southwest of Baghdad, 07 June.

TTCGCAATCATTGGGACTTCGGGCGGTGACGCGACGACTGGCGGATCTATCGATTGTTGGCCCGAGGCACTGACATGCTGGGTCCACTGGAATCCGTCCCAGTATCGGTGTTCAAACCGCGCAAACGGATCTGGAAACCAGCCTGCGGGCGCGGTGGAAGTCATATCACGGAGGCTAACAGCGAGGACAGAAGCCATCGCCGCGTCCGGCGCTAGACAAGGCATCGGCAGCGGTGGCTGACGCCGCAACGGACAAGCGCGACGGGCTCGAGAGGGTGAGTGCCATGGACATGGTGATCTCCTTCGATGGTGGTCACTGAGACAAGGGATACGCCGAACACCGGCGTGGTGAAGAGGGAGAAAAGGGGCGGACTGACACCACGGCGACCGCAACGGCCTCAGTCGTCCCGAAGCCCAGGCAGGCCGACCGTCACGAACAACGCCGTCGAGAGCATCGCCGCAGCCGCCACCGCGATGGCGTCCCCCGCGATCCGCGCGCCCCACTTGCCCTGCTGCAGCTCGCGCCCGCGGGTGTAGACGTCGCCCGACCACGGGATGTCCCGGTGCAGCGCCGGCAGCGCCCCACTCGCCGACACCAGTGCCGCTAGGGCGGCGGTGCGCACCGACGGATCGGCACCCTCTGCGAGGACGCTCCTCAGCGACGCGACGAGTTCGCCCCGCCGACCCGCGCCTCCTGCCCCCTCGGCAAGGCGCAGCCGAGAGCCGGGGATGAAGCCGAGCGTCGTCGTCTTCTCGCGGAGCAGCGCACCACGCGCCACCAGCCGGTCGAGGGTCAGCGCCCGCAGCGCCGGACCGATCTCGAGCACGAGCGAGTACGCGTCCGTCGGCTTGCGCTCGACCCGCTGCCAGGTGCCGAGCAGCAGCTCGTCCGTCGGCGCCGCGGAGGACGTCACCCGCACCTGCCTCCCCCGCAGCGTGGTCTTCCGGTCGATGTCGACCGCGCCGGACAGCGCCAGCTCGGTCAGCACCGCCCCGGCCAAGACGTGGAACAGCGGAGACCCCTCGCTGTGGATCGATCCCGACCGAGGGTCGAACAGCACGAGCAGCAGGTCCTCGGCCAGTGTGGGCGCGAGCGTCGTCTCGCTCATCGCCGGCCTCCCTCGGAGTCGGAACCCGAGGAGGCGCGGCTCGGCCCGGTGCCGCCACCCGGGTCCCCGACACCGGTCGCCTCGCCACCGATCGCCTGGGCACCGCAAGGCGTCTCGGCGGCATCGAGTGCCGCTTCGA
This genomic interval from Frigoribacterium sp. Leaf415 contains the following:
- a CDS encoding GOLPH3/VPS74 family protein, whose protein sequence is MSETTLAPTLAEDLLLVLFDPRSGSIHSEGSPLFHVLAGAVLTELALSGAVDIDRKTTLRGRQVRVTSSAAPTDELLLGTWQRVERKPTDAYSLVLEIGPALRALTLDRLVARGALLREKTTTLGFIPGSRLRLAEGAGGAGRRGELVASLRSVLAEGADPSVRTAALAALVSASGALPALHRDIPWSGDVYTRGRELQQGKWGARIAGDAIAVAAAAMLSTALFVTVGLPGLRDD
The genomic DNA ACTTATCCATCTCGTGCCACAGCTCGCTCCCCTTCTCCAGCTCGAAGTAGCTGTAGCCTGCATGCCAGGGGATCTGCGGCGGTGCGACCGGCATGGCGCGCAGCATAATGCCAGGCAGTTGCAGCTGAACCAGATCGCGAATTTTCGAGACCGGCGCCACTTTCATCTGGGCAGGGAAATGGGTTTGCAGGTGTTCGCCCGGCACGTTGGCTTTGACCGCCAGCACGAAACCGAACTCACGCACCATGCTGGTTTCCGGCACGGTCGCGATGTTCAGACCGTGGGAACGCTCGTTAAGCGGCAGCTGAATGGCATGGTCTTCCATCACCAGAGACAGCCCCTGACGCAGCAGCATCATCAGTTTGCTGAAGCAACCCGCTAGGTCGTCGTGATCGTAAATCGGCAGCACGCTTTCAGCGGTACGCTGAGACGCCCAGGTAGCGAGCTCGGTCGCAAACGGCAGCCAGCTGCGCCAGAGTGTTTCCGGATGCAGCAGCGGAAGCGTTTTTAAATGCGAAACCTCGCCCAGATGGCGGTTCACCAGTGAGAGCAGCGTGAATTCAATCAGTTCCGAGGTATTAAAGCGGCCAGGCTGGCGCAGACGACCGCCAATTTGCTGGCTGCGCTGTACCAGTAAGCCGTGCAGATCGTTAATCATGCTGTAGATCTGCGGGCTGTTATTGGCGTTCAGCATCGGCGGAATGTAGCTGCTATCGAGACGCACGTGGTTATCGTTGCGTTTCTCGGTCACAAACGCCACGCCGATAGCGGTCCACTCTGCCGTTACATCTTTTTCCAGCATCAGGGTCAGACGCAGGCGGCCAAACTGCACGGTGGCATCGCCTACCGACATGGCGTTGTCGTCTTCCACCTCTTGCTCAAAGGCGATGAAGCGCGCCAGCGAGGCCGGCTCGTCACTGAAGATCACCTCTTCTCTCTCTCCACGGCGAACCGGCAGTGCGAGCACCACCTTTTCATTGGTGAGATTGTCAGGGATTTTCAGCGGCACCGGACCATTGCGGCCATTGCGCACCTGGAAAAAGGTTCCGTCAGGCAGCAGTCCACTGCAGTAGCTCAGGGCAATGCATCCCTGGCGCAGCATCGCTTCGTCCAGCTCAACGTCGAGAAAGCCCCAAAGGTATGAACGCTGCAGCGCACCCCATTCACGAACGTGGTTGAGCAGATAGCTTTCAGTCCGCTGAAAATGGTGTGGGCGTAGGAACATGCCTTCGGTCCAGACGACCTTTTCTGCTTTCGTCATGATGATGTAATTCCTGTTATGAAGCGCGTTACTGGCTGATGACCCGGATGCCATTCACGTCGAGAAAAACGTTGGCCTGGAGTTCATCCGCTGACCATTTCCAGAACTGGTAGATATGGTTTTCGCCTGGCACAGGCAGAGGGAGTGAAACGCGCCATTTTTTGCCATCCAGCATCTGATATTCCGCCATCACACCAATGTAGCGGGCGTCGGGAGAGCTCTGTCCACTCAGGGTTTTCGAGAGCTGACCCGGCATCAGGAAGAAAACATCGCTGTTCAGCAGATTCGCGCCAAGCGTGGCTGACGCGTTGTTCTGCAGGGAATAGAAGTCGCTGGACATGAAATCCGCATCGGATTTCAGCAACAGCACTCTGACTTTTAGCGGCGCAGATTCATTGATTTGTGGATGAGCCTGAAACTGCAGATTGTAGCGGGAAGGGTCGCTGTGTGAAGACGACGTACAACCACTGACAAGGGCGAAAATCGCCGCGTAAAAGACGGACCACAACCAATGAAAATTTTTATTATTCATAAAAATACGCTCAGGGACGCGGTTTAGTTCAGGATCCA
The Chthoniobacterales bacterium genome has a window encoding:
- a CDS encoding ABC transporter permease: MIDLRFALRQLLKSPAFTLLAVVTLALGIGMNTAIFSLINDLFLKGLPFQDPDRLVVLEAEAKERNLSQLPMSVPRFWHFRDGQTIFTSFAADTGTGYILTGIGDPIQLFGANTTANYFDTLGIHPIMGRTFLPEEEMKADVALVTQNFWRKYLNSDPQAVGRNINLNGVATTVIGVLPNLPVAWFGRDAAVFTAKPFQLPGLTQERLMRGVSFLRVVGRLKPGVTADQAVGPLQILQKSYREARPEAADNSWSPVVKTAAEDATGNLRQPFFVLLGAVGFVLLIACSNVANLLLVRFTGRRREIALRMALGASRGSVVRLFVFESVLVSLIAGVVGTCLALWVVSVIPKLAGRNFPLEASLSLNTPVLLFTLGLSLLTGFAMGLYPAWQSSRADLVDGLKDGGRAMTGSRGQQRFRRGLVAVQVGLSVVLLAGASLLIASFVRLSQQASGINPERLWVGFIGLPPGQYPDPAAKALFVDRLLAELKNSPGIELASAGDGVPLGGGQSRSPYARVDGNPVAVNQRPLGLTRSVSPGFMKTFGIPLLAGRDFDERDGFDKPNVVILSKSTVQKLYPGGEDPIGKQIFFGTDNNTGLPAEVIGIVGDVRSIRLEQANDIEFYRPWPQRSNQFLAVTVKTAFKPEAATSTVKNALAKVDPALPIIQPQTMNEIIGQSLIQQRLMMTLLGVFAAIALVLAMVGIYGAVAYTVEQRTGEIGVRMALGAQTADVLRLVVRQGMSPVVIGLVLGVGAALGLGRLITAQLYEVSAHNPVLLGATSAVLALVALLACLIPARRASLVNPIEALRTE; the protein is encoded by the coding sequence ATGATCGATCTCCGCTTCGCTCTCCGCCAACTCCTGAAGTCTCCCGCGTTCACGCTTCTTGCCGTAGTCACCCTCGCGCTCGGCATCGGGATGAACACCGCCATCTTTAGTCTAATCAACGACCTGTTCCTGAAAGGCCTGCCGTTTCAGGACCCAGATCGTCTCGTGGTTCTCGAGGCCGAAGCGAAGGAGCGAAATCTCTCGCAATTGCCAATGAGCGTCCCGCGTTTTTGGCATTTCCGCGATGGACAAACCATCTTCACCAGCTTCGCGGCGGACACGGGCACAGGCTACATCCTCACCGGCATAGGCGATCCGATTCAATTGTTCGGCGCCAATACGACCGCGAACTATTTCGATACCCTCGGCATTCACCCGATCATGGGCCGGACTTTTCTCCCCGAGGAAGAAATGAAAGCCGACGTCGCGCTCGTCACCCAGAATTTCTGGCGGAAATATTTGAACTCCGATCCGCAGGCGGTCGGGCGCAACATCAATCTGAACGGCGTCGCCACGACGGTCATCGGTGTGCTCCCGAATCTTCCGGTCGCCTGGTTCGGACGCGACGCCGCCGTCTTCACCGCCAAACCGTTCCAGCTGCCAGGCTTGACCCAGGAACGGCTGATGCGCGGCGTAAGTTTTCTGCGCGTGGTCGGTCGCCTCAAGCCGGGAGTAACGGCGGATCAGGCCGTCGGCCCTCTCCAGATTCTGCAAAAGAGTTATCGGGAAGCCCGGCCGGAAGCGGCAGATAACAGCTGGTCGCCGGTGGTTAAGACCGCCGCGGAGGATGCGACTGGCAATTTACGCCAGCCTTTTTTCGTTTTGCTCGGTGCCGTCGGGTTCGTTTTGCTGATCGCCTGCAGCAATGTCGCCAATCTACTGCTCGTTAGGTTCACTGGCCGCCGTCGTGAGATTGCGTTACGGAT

In Amiriyah, the aim is to transform the "freedom fighters" into a local police force. In Anbar, the tribal levies of the Anbar Salvation Council have been incorporated as Provincial Security Forces, and are training in police academies. American forces have also insisted on gathering biometric data--to include both fingerprints and retinal scans--from members of the security forces, as well as the serial numbers of the weapons they carry. One way to gauge the effectiveness of the effort to turn Iraq's Sunni community against al Qaeda in Amiriyah, Anbar, Salahadin, Babil, and Diyala provinces is to watch al Qaeda's response. And thus far, al Qaeda appears to feel threatened. They have issued verbal attacks against the Sunnis--calling them traitors--and launched physical attacks against their leaders. In Baghdad and the surrounding provinces, al Qaeda has viciously attacked the local Awakening movements, which are modeled after the successful Anbar Salvation Council. Anti-al Qaeda clerics and tribal leaders have been targeted for assassination. In Anbar, al Qaeda has conducted a campaign against the local sheikhs and leaders of the Anbar Salvation Council. These recent developments can be viewed as a positive indicator of the still developing Baghdad Security Plan. While sectarian killings were reported to have increased during May, after falling significantly in the first four months of the year, the number reported is still half of what it was in December of 2006. The final U.S. combat brigade has just hit the ground and is still learning its area of operations. Despite this, some areas of Baghdad have seen a marked improvement in the security situation since the inception of the Baghdad Security Plan. The security in the Karkh district, which is in the heart of Baghdad and home to Haifa Street, has greatly improved. "During the month of May, there were 35 attacks in Karkh, a drop of 60 percent from January," said Colonel Bryan Roberts, commander of the 2nd Brigade Combat Team of the 1st Cavalry Division, which is in charge of security in that area. "Even more impressive is the decrease in sectarian murders--four in the month of May, down 94 percent from January's 53." The completion of the Adhamiyah "wall"--the concrete barrier and fence designed to secure the neighborhood--has resulted in a significant reduction in violence. "Murders are down 61 percent in Adhamiyah between the beginning of April, when construction began, and May 28, when it ended," Multinational Forces Iraq reported. THE INCREASED SECURITY in Baghdad has forced al Qaeda in Iraq to take its fight to the surrounding provinces. The last five major attacks have all occurred in the provinces, as bigger, more complex attacks are now difficult to conduct inside the capital. As noted earlier, the attacks are taking place against Sunni sheikhs, clerics, and other leaders willing to oppose al Qaeda and its Islamic State. Attacks have also focused on other targets, particularly the Iraqi Security Forces. Iraqi police and Army outposts, as well as patrols and the officers who lead them, remain a primary target of al Qaeda's campaign of intimidation. Al Qaeda is attempting to break the morale in those units. Suicide bombers recently struck at an Iraqi Army base near Iskandariyah and a police station near Tikrit. Seventeen Iraqi Security Force personnel were killed and over 80 wounded in the two attacks. In the latest assault on the police, al Qaeda attacked the home of a police colonel in Diyala. Twelve policemen were killed, along with the colonel's wife and son; three others were kidnapped. The summer is almost certain to see more violence as U.S. and Iraqi forces take the fight to the "belts"--the portions of Diyala, Babil, Anbar, and Salahadin that border Baghdad. Al Qaeda will fight hard to keep the nascent Awakening movements from gaining popularity while simultaneously battling U.S. and Iraqi forces as they move into al Qaeda's safe havens. American and Iraqi casualties are expected to rise. And al Qaeda is well aware of the September timeframe set forth by General Petraeus for his report on the status of the Baghdad Security Plan. The terror group will pull out all the stops to raise the level of violence, but in the short-term, a rise in violence simply will not serve as an effective indicator of success or failure. The real indicator will be the long-term security of Baghdad and the surrounding regions. From the perspective of al Qaeda, though, defeating the Baghdad Security Plan is likely a secondary objective. For their purposes, merely creating the appearance of defeat would suffice.